And much the same is true for our current president.
Indeed, until he was rescued by the Law School Admission Test, Obama had been floundering“encouraging recycling, copyediting a business newsletter he despised, failing to organize a public housing project community. Then, around 1987, he apparently scored high on the heavily g-loaded LSAT.
According to a clever 2012 analysis by Alan R. Lockwood, Obama likely scored in the 94th to 98th percentile range. This, combined with Obama’s black privilege and Harvard legacy status (Barack Obama Sr., M.A. “65), allowed him the luxury of applying to only the top three law schools, Harvard, Yale, and Stanford, with no need for a safety school.
Once at Harvard, Obama was instantly recognized as one of the few black students who were on the same cognitive level as the students who got in without affirmative action. (Nationally, the average black who takes the LSAT scores at only the 12th percentile compared to whites.) Obama’s ego blossomed as he became talked about as the First Black President. A classmate who had been in the 1970s rock band the Runaways compared Obama’s new self-image to Joan Jett’s.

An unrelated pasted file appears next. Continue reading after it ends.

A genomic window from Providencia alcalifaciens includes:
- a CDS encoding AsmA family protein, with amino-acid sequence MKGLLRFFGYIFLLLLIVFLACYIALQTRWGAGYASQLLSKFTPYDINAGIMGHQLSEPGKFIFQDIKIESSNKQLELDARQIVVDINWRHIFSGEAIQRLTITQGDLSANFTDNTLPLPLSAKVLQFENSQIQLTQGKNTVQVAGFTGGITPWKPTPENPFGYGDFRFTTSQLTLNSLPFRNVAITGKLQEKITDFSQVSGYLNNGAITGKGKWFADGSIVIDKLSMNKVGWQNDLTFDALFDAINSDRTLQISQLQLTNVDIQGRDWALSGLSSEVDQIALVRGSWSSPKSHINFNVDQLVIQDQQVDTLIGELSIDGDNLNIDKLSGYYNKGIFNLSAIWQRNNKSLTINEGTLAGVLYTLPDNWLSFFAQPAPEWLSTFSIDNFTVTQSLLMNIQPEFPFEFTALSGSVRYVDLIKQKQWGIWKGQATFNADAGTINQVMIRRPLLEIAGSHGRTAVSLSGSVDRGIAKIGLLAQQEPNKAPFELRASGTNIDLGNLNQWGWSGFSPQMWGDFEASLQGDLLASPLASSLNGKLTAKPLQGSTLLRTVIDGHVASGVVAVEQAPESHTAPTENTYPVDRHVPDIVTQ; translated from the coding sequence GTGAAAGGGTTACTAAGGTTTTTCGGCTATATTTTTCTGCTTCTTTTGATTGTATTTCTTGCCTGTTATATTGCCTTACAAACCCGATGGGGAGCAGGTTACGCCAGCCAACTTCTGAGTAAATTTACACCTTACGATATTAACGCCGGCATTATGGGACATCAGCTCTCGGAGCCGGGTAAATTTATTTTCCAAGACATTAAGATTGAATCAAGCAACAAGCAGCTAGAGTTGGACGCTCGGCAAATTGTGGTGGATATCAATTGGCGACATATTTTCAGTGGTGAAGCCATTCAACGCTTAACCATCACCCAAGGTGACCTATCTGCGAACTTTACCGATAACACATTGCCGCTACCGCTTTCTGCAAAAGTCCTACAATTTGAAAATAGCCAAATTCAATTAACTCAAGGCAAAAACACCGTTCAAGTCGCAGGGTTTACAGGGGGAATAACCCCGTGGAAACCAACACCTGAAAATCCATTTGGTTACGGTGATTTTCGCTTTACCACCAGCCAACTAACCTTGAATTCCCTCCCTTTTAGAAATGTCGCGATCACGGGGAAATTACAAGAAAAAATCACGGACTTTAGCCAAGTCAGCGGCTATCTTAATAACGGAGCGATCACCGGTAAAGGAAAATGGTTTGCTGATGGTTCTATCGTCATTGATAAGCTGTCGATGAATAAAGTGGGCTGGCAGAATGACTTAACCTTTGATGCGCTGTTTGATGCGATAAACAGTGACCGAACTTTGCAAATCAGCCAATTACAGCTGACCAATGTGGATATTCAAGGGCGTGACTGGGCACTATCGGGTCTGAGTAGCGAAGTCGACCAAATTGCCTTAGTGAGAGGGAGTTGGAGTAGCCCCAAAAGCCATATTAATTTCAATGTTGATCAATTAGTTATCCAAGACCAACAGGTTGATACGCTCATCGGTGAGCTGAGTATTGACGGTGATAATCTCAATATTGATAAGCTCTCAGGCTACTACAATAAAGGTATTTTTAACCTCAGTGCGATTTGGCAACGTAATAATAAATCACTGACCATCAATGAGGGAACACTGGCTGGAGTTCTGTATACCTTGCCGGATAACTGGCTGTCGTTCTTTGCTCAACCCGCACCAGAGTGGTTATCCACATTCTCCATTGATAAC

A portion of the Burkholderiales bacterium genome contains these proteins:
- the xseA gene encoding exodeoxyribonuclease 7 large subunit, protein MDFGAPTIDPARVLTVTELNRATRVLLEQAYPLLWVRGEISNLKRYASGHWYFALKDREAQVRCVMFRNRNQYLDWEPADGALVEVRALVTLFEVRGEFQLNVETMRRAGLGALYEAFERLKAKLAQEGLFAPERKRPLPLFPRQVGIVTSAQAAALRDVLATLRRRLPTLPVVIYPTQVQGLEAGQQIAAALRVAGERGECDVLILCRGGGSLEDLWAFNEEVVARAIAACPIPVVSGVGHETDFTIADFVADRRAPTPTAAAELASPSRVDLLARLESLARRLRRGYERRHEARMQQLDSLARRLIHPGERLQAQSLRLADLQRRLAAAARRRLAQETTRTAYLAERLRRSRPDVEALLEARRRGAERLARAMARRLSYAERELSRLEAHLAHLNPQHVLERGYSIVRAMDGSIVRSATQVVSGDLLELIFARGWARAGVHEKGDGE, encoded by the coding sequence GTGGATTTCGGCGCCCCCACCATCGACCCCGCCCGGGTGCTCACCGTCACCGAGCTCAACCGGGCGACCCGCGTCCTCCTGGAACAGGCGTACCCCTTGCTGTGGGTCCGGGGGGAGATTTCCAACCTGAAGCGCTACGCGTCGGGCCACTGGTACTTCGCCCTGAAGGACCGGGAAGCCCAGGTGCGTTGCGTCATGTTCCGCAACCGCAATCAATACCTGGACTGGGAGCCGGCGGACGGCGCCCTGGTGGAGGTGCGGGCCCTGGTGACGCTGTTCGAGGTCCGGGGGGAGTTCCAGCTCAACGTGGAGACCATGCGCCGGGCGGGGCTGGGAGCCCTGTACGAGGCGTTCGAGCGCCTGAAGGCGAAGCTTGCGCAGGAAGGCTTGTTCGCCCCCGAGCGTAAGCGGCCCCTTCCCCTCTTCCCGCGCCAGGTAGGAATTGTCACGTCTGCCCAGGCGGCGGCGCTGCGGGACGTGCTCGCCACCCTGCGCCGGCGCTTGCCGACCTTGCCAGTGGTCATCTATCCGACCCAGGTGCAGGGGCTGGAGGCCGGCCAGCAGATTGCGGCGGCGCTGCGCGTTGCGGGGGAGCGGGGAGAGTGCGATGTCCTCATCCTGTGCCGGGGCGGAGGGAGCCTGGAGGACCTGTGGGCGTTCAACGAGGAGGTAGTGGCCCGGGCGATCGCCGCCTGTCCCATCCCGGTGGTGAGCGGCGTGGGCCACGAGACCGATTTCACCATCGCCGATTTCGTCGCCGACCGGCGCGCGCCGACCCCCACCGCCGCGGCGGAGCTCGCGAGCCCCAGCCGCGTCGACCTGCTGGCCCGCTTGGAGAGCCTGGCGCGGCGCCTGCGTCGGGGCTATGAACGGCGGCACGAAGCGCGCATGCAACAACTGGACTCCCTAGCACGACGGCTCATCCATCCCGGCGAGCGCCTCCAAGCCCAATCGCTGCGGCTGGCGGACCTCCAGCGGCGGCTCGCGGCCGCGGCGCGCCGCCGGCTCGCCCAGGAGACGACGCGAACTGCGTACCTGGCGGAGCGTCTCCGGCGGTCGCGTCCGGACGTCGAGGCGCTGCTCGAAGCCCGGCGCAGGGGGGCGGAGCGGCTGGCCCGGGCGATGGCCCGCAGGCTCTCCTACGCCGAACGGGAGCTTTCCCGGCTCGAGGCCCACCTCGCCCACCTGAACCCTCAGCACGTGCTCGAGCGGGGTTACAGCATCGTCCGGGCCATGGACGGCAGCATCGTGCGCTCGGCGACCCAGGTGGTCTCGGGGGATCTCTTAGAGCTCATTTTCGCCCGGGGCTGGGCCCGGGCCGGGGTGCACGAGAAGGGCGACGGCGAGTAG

But when Obama went back to Chicago’s South Side, his career got sidetracked once again. Even while he was being lionized by Chicago’s Jewish and WASP elites as a potential president, his political bandwagon was spinning its wheels because black folks didn”t much like him relative to other, more authentically black politicians. After a depressing defeat in 2000 at the hands of former Black Panther Bobby Rush, Obama realized that while black voters in his Congressional district considered him an overeducated Urkel, white voters in the larger world thought he was the one they”d been waiting for.
When Obama gave the keynote address at the 2004 Democratic Convention, the white public nationwide finally discovered a black state legislator with a high LSAT score. This was such an edifying find that within a half decade, they”d made him President.
In the White House, however, Obama has once again proven less than galvanizing. Why? As Herrnstein and Murray repeatedly cautioned 20 years ago, IQ isn”t everything.
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